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Most of the days walking involved borrowing the Pennine Way following the high ridge that snakes over Windy Gyle and over to The Cheviot. Even on the higher ground, it was incredibly boggy and wet in parts, after jumping a fence at Lamb Hill to take a photo by the trig point the ground looked innocent enough, just dry grassy tussocks, an unfortunate step resulted in an unexpected plunge into a hidden slimy black bog right up past the knee. It’s a good thing the Cheviots are so empty and there was nobody around for miles to hear all the swearing. The clouds drifted over as the morning passed leaving pockets of sunlight shining through the gaps.

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Aside from a small group of four fell runners far in the distance there didn’t seem to be anyone else out, after a few trips to Cumbria this year the sense of isolation and openness was striking. All around was a visual reminder that Northumberland is the most sparsely populated and least visited national park in the country.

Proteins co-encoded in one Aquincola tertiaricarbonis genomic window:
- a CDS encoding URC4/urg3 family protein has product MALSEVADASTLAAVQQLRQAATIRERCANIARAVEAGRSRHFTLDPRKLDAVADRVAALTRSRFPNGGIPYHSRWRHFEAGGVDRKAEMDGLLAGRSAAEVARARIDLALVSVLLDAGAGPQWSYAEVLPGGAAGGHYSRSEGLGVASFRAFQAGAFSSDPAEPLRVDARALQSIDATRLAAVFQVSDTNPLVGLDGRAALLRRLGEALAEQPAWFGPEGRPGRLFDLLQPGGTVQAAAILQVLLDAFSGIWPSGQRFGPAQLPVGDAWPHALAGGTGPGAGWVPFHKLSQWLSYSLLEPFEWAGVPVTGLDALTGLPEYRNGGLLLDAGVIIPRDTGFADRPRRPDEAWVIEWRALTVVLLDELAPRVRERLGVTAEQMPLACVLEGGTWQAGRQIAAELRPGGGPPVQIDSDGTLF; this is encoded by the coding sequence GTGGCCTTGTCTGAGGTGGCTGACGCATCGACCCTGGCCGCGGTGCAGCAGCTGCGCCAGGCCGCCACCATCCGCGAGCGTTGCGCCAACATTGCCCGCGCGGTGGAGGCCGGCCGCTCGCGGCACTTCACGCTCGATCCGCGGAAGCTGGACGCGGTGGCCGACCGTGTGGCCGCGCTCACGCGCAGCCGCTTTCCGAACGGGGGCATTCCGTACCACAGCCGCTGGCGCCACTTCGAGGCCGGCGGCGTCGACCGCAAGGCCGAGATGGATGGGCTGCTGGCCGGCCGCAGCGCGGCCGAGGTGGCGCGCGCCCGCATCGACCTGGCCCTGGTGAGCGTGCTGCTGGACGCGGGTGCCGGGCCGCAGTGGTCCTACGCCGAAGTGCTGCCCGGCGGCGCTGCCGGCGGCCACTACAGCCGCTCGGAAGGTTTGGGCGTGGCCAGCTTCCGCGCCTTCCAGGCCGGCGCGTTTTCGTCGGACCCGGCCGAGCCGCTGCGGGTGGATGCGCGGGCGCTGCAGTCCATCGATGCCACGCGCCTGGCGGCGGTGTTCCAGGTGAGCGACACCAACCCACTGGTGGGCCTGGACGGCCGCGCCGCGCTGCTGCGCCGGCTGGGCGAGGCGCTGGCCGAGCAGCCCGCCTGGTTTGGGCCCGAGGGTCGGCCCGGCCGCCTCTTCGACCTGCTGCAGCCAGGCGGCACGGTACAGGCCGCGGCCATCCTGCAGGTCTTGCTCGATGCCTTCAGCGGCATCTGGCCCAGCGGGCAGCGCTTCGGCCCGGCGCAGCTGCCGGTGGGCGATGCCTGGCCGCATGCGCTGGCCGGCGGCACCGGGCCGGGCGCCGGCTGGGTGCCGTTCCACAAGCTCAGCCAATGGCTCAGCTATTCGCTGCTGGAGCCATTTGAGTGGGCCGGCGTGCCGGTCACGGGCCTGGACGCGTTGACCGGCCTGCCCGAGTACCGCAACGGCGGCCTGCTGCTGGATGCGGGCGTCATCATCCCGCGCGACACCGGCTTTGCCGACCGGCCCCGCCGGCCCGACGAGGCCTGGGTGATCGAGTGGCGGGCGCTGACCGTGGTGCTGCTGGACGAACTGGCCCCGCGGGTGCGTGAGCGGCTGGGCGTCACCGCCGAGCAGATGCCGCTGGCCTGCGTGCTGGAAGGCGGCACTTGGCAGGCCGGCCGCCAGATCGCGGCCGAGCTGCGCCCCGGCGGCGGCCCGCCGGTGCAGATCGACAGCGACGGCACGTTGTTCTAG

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I left the security of the Pennine Way flagstone path to find a way across some rough trackless ground near the Hen Hole to join the summit of the Cheviot, it was a pleasure to stomp across such untamed moorland with not a soul in sight. The highest point for miles was also the boggiest, endless detours and backtracking were needed to find some kind of stable ground to get to the top. Its always eerie to test how deep the bogs are by pushing a trekking pole in and it just keeps going in all the way to the end. The trig point itself sits high on top of a plinth, from the top I could see a few ships in the north sea and the Southern Uplands further inland whilst bands of rain hung around on the pennines further to the south.